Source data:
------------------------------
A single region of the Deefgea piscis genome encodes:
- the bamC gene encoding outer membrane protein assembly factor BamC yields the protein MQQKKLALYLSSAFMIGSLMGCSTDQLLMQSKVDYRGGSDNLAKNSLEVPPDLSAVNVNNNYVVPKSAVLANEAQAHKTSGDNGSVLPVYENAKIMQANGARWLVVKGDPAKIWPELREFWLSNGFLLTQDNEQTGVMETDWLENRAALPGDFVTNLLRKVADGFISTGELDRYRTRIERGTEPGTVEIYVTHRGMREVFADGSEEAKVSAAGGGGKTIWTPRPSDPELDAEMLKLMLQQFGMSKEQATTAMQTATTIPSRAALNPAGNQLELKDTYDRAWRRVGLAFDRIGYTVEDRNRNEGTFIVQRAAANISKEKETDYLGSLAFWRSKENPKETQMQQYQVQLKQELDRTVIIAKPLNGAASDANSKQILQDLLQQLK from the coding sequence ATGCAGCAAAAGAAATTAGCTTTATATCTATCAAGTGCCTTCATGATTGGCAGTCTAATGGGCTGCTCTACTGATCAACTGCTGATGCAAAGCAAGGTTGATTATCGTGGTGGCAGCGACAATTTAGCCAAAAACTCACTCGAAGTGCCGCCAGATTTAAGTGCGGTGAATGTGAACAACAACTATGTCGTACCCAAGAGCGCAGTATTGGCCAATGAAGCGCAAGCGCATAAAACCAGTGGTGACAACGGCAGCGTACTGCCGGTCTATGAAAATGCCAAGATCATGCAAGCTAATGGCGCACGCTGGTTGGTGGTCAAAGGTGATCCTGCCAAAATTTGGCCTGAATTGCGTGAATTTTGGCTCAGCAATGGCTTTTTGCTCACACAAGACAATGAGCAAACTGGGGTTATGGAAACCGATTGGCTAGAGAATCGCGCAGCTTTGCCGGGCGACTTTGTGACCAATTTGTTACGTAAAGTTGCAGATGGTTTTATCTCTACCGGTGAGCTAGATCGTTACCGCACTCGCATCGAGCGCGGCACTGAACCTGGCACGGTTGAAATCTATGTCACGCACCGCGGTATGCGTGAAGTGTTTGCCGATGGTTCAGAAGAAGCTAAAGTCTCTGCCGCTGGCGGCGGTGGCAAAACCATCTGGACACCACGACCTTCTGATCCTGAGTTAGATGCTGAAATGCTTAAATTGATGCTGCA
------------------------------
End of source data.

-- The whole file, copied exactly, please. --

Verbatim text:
A single region of the Deefgea piscis genome encodes:
- the bamC gene encoding outer membrane protein assembly factor BamC yields the protein MQQKKLALYLSSAFMIGSLMGCSTDQLLMQSKVDYRGGSDNLAKNSLEVPPDLSAVNVNNNYVVPKSAVLANEAQAHKTSGDNGSVLPVYENAKIMQANGARWLVVKGDPAKIWPELREFWLSNGFLLTQDNEQTGVMETDWLENRAALPGDFVTNLLRKVADGFISTGELDRYRTRIERGTEPGTVEIYVTHRGMREVFADGSEEAKVSAAGGGGKTIWTPRPSDPELDAEMLKLMLQQFGMSKEQATTAMQTATTIPSRAALNPAGNQLELKDTYDRAWRRVGLAFDRIGYTVEDRNRNEGTFIVQRAAANISKEKETDYLGSLAFWRSKENPKETQMQQYQVQLKQELDRTVIIAKPLNGAASDANSKQILQDLLQQLK from the coding sequence ATGCAGCAAAAGAAATTAGCTTTATATCTATCAAGTGCCTTCATGATTGGCAGTCTAATGGGCTGCTCTACTGATCAACTGCTGATGCAAAGCAAGGTTGATTATCGTGGTGGCAGCGACAATTTAGCCAAAAACTCACTCGAAGTGCCGCCAGATTTAAGTGCGGTGAATGTGAACAACAACTATGTCGTACCCAAGAGCGCAGTATTGGCCAATGAAGCGCAAGCGCATAAAACCAGTGGTGACAACGGCAGCGTACTGCCGGTCTATGAAAATGCCAAGATCATGCAAGCTAATGGCGCACGCTGGTTGGTGGTCAAAGGTGATCCTGCCAAAATTTGGCCTGAATTGCGTGAATTTTGGCTCAGCAATGGCTTTTTGCTCACACAAGACAATGAGCAAACTGGGGTTATGGAAACCGATTGGCTAGAGAATCGCGCAGCTTTGCCGGGCGACTTTGTGACCAATTTGTTACGTAAAGTTGCAGATGGTTTTATCTCTACCGGTGAGCTAGATCGTTACCGCACTCGCATCGAGCGCGGCACTGAACCTGGCACGGTTGAAATCTATGTCACGCACCGCGGTATGCGTGAAGTGTTTGCCGATGGTTCAGAAGAAGCTAAAGTCTCTGCCGCTGGCGGCGGTGGCAAAACCATCTGGACACCACGACCTTCTGATCCTGAGTTAGATGCTGAAATGCTTAAATTGATGCTGCA